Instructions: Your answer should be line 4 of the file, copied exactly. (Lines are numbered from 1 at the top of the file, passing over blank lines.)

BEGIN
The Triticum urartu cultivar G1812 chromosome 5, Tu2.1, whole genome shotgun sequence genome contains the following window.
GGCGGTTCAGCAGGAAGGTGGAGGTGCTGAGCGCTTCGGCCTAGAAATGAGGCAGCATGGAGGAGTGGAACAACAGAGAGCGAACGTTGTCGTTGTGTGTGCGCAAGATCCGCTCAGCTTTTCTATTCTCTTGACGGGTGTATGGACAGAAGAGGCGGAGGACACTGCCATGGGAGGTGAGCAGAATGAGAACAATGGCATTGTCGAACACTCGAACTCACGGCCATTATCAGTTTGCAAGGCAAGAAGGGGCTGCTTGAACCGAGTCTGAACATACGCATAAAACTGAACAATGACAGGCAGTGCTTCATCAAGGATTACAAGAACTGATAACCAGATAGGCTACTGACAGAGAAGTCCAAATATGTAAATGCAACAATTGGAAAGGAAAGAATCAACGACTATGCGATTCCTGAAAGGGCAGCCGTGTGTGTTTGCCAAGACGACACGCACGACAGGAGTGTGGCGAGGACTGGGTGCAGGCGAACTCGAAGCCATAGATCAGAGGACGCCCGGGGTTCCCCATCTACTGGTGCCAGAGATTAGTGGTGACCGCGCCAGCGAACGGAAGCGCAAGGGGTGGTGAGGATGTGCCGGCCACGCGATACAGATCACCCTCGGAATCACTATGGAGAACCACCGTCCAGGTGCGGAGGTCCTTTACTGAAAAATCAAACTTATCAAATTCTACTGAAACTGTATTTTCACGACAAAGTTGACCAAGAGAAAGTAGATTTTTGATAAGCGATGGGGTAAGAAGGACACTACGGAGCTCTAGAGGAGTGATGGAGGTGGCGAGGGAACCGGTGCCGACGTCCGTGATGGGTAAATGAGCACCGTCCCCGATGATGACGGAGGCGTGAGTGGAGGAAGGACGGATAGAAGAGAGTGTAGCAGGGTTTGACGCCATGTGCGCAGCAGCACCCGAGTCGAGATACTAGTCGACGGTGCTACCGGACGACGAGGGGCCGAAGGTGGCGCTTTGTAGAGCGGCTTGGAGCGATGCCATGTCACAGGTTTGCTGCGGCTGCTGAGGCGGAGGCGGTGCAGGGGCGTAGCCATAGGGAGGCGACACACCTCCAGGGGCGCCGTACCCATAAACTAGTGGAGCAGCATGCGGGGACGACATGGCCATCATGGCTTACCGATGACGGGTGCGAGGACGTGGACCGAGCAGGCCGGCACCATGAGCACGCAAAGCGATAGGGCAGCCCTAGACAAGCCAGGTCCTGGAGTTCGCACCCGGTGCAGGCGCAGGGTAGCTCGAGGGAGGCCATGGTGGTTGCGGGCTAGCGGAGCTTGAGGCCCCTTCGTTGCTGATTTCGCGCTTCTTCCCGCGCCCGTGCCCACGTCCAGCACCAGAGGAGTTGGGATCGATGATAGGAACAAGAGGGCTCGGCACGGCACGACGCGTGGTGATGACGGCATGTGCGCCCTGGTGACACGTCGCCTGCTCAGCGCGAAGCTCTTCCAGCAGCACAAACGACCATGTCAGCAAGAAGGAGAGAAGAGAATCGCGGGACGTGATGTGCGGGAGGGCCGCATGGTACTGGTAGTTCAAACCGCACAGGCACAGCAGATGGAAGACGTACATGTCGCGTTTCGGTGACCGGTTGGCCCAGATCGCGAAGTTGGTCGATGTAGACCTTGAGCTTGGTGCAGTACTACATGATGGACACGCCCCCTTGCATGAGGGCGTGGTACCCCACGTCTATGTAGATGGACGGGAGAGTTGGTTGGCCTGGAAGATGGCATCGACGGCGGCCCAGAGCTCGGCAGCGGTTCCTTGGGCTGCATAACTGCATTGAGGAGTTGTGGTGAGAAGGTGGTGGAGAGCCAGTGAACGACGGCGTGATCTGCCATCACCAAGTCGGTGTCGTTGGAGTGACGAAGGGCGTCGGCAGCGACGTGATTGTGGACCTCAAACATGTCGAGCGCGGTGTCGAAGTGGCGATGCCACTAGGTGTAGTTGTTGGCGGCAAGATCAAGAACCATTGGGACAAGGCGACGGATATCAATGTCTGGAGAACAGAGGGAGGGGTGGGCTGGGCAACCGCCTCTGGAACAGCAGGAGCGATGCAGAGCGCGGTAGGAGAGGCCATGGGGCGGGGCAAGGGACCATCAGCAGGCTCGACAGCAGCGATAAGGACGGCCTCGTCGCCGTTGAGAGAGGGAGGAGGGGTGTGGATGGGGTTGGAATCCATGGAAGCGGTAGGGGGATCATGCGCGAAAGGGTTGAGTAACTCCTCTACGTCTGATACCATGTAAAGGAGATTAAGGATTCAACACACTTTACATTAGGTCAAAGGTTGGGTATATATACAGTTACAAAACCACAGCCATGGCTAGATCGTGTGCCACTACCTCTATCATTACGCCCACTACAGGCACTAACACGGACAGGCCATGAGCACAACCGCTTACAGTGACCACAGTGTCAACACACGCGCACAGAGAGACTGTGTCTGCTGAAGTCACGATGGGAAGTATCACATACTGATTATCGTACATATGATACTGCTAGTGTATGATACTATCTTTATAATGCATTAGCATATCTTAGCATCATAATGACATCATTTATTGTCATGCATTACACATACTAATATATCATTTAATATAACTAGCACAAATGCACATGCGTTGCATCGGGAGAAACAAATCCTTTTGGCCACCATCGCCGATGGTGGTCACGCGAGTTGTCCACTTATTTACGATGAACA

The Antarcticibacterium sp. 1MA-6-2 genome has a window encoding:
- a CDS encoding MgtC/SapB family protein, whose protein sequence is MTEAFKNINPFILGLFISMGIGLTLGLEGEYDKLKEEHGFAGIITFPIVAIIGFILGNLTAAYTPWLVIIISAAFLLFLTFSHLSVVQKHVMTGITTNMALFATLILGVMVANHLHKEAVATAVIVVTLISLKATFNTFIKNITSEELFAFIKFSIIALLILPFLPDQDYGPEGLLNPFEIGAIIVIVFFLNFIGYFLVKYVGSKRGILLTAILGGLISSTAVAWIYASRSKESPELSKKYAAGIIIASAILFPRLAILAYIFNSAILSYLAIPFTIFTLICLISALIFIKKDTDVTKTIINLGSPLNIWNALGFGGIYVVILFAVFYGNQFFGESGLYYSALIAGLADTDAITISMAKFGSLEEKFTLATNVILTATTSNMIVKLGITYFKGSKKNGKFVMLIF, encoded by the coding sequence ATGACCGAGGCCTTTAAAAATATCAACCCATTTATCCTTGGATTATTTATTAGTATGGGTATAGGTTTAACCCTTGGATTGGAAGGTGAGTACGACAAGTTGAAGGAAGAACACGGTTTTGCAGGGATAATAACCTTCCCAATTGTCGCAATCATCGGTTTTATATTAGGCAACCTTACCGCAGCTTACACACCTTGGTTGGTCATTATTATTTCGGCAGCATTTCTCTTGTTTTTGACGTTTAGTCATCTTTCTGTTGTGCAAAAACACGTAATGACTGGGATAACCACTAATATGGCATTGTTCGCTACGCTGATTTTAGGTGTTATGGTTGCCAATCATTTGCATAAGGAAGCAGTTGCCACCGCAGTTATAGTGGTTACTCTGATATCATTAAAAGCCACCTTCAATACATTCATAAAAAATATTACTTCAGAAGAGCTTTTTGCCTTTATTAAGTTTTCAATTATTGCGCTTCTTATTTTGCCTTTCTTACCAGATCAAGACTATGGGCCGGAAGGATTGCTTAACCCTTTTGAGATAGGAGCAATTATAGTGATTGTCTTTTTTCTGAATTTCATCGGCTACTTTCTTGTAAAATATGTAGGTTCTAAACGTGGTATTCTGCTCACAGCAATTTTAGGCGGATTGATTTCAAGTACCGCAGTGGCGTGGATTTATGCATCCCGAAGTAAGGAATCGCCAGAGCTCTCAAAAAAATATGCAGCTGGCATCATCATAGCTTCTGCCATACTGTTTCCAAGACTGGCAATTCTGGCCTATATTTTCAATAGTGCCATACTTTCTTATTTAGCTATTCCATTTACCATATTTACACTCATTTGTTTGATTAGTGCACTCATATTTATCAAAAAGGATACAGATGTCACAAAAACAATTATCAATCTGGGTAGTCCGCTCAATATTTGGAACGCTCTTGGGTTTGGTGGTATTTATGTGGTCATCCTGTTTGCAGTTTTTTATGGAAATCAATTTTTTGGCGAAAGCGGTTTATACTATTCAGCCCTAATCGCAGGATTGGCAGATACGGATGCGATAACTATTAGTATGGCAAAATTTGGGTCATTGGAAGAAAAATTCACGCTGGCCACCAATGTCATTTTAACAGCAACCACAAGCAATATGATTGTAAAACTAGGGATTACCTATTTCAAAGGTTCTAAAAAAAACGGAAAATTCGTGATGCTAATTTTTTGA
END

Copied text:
- a CDS encoding MgtC/SapB family protein, whose protein sequence is MTEAFKNINPFILGLFISMGIGLTLGLEGEYDKLKEEHGFAGIITFPIVAIIGFILGNLTAAYTPWLVIIISAAFLLFLTFSHLSVVQKHVMTGITTNMALFATLILGVMVANHLHKEAVATAVIVVTLISLKATFNTFIKNITSEELFAFIKFSIIALLILPFLPDQDYGPEGLLNPFEIGAIIVIVFFLNFIGYFLVKYVGSKRGILLTAILGGLISSTAVAWIYASRSKESPELSKKYAAGIIIASAILFPRLAILAYIFNSAILSYLAIPFTIFTLICLISALIFIKKDTDVTKTIINLGSPLNIWNALGFGGIYVVILFAVFYGNQFFGESGLYYSALIAGLADTDAITISMAKFGSLEEKFTLATNVILTATTSNMIVKLGITYFKGSKKNGKFVMLIF, encoded by the coding sequence ATGACCGAGGCCTTTAAAAATATCAACCCATTTATCCTTGGATTATTTATTAGTATGGGTATAGGTTTAACCCTTGGATTGGAAGGTGAGTACGACAAGTTGAAGGAAGAACACGGTTTTGCAGGGATAATAACCTTCCCAATTGTCGCAATCATCGGTTTTATATTAGGCAACCTTACCGCAGCTTACACACCTTGGTTGGTCATTATTATTTCGGCAGCATTTCTCTTGTTTTTGACGTTTAGTCATCTTTCTGTTGTGCAAAAACACGTAATGACTGGGATAACCACTAATATGGCATTGTTCGCTACGCTGATTTTAGGTGTTATGGTTGCCAATCATTTGCATAAGGAAGCAGTTGCCACCGCAGTTATAGTGGTTACTCTGATATCATTAAAAGCCACCTTCAATACATTCATAAAAAATATTACTTCAGAAGAGCTTTTTGCCTTTATTAAGTTTTCAATTATTGCGCTTCTTATTTTGCCTTTCTTACCAGATCAAGACTATGGGCCGGAAGGATTGCTTAACCCTTTTGAGATAGGAGCAATTATAGTGATTGTCTTTTTTCTGAATTTCATCGGCTACTTTCTTGTAAAATATGTAGGTTCTAAACGTGGTATTCTGCTCACAGCAATTTTAGGCGGATTGATTTCAAGTACCGCAGTGGCGTGGATTTATGCATCCCGAAGTAAGGAATCGCCAGAGCTCTCAAAAAAATATGCAGCTGGCATCATCATAGCTTCTGCCATACTGTTTCCAAGACTGGCAATTCTGGCCTATATTTTCAATAGTGCCATACTTTCTTATTTAGCTATTCCATTTACCATATTTACACTCATTTGTTTGATTAGTGCACTCATATTTATCAAAAAGGATACAGATGTCACAAAAACAATTATCAATCTGGGTAGTCCGCTCAATATTTGGAACGCTCTTGGGTTTGGTGGTATTTATGTGGTCATCCTGTTTGCAGTTTTTTATGGAAATCAATTTTTTGGCGAAAGCGGTTTATACTATTCAGCCCTAATCGCAGGATTGGCAGATACGGATGCGATAACTATTAGTATGGCAAAATTTGGGTCATTGGAAGAAAAATTCACGCTGGCCACCAATGTCATTTTAACAGCAACCACAAGCAATATGATTGTAAAACTAGGGATTACCTATTTCAAAGGTTCTAAAAAAAACGGAAAATTCGTGATGCTAATTTTTTGA